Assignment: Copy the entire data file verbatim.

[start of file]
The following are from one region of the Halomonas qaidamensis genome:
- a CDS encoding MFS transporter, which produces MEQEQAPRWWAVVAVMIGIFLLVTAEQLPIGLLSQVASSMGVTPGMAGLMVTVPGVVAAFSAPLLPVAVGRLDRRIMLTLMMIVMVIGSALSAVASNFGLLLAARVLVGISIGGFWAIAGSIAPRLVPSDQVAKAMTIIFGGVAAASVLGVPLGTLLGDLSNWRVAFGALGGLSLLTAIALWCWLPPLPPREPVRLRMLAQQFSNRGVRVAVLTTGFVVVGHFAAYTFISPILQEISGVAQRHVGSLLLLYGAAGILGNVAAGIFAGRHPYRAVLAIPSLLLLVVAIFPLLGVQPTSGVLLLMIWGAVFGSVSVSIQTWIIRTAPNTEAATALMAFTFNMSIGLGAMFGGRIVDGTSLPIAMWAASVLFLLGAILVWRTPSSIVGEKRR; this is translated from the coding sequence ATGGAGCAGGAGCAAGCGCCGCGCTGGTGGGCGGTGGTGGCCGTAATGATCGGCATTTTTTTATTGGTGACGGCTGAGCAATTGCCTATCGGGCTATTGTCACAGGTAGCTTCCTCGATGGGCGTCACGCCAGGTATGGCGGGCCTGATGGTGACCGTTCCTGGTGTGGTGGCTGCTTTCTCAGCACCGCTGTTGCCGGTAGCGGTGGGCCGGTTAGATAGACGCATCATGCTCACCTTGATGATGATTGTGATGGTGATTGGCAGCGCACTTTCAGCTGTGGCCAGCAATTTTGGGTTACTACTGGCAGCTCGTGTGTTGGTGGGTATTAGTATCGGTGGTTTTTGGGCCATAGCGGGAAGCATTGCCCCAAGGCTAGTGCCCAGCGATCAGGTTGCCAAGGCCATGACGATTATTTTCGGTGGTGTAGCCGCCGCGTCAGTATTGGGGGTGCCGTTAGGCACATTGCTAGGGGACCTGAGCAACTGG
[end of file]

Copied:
The following are from one region of the Halomonas qaidamensis genome:
- a CDS encoding MFS transporter, which produces MEQEQAPRWWAVVAVMIGIFLLVTAEQLPIGLLSQVASSMGVTPGMAGLMVTVPGVVAAFSAPLLPVAVGRLDRRIMLTLMMIVMVIGSALSAVASNFGLLLAARVLVGISIGGFWAIAGSIAPRLVPSDQVAKAMTIIFGGVAAASVLGVPLGTLLGDLSNWRVAFGALGGLSLLTAIALWCWLPPLPPREPVRLRMLAQQFSNRGVRVAVLTTGFVVVGHFAAYTFISPILQEISGVAQRHVGSLLLLYGAAGILGNVAAGIFAGRHPYRAVLAIPSLLLLVVAIFPLLGVQPTSGVLLLMIWGAVFGSVSVSIQTWIIRTAPNTEAATALMAFTFNMSIGLGAMFGGRIVDGTSLPIAMWAASVLFLLGAILVWRTPSSIVGEKRR; this is translated from the coding sequence ATGGAGCAGGAGCAAGCGCCGCGCTGGTGGGCGGTGGTGGCCGTAATGATCGGCATTTTTTTATTGGTGACGGCTGAGCAATTGCCTATCGGGCTATTGTCACAGGTAGCTTCCTCGATGGGCGTCACGCCAGGTATGGCGGGCCTGATGGTGACCGTTCCTGGTGTGGTGGCTGCTTTCTCAGCACCGCTGTTGCCGGTAGCGGTGGGCCGGTTAGATAGACGCATCATGCTCACCTTGATGATGATTGTGATGGTGATTGGCAGCGCACTTTCAGCTGTGGCCAGCAATTTTGGGTTACTACTGGCAGCTCGTGTGTTGGTGGGTATTAGTATCGGTGGTTTTTGGGCCATAGCGGGAAGCATTGCCCCAAGGCTAGTGCCCAGCGATCAGGTTGCCAAGGCCATGACGATTATTTTCGGTGGTGTAGCCGCCGCGTCAGTATTGGGGGTGCCGTTAGGCACATTGCTAGGGGACCTGAGCAACTGG